Capsule Reviews: The Assassination of Jesse James by the Coward Robert Ford, No Country for Old Men, There Will Be Blood

Miguel Penabella | 7 June 2011

The Assassination of Jesse James by the Coward Robert Ford, dir. Andrew Dominik, 2007

No Country for Old Men, dir. The Coen Brothers, 2007

There Will Be Blood, dir. Paul Thomas Anderson, 2007

     2007 is hands down, my favorite year in film. Three specific features – The Assassination of Jesse James by the Coward Robert Ford, No Country for Old Men, and There Will Be Blood – instantaneously come to mind when reflecting upon the year. The trio all shares a stirring melancholy atmosphere, with sparse dialogue and a striking, seemingly unending open landscape that encompasses the cinematography. All three movies also feature reflective, hauntingly-presented characters played by actors who give defining performances: Brad Pitt as Jesse James, Casey Affleck as Robert Ford, Javier Bardem as Anton Chigurh, and the forceful Daniel Day-Lewis as Daniel Plainview. Yet with all the similarities, the three films focus on very distinct concepts: Assassination reflects on obsession; No Country for Old Men on evil; There Will Be Blood on greed.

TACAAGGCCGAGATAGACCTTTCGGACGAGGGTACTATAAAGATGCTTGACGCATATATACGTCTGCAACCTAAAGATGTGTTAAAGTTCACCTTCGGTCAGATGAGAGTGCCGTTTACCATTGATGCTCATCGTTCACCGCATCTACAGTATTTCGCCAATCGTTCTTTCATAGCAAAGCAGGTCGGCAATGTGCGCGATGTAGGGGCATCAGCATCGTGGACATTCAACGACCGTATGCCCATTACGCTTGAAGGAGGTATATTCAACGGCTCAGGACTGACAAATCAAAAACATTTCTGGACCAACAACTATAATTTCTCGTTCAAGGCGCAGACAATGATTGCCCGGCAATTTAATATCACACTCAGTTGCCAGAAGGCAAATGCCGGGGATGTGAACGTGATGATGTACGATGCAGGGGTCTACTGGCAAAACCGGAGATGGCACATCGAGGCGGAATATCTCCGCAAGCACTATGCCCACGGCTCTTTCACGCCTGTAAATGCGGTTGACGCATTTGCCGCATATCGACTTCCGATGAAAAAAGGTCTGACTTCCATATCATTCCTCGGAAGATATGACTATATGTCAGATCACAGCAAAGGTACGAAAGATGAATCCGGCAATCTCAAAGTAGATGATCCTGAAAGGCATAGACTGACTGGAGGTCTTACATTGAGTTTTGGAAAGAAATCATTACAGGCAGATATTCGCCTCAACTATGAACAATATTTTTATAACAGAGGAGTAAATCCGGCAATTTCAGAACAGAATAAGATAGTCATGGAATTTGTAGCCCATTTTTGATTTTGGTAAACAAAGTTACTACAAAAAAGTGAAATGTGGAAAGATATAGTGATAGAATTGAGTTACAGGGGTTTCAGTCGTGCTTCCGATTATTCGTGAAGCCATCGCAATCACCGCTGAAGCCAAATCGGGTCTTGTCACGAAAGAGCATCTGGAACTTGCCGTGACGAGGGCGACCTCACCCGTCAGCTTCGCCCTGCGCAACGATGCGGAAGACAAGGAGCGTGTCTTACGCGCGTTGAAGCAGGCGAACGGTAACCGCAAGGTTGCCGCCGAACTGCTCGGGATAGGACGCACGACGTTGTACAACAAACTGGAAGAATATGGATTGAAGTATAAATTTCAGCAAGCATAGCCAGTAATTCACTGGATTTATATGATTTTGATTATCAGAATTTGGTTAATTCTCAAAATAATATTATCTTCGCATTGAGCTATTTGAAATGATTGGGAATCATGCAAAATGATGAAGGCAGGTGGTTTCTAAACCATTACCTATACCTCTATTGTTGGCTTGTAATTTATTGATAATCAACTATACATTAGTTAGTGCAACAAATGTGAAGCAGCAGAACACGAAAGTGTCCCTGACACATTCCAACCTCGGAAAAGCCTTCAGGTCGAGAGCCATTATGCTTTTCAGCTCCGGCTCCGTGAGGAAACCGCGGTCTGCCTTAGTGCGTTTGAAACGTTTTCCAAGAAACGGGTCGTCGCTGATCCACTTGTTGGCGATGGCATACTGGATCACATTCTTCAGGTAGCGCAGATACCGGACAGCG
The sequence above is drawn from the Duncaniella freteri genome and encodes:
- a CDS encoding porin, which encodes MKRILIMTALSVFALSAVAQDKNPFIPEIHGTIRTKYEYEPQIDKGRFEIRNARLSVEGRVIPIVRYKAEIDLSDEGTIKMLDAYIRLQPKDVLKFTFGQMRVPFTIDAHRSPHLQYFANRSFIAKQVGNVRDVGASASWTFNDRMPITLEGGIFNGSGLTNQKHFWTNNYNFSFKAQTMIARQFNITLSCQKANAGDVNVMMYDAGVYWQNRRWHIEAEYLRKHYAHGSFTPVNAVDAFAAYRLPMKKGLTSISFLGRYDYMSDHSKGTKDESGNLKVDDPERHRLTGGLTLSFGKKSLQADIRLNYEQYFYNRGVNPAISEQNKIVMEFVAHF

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Notes 6

Capsule Reviews: Once Upon a Time In Mexico, Machete, Wanted

Miguel Penabella | 16 February 2011

Once Upon a Time in Mexico, dir. Robert Rodriguez, 2003

Machete, dir. Robert Rodriguez, 2010

Wanted, dir. Timur Bekmambetov, 2008

     Funny how it takes two foreign directors to create a handful of action flicks that can completely wipe the floor with American ones. Recently, Hollywood has had a relatively bad reputation with unveiling some pretty lackluster shoot ‘em ups. The A-Team, The Expendables, Gamer and all the God-awful action films with those wrestler-turn-actors are all uninspired and rather dull despite their seemingly macho appearance. Robert Rodriguez and Timur Bekmambetov (of Mexican and Russian origin, respectively), understand how to create exciting, if not campy, action films. There’s a sense of validity though to the amount of blood and bullets sprayed on camera. American films are often hesitant to jump the MPAA rating from PG-13 to R, and when they do, they just weren’t balls-to-walls* enough (for lack of a better term) to authenticate what they display. John Woo, Don Siegel, and Quentin Tarantino are perhaps the best at releasing the pinnacle of action movies, complete with blood and unrelenting violence that audiences expect.

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Notes 2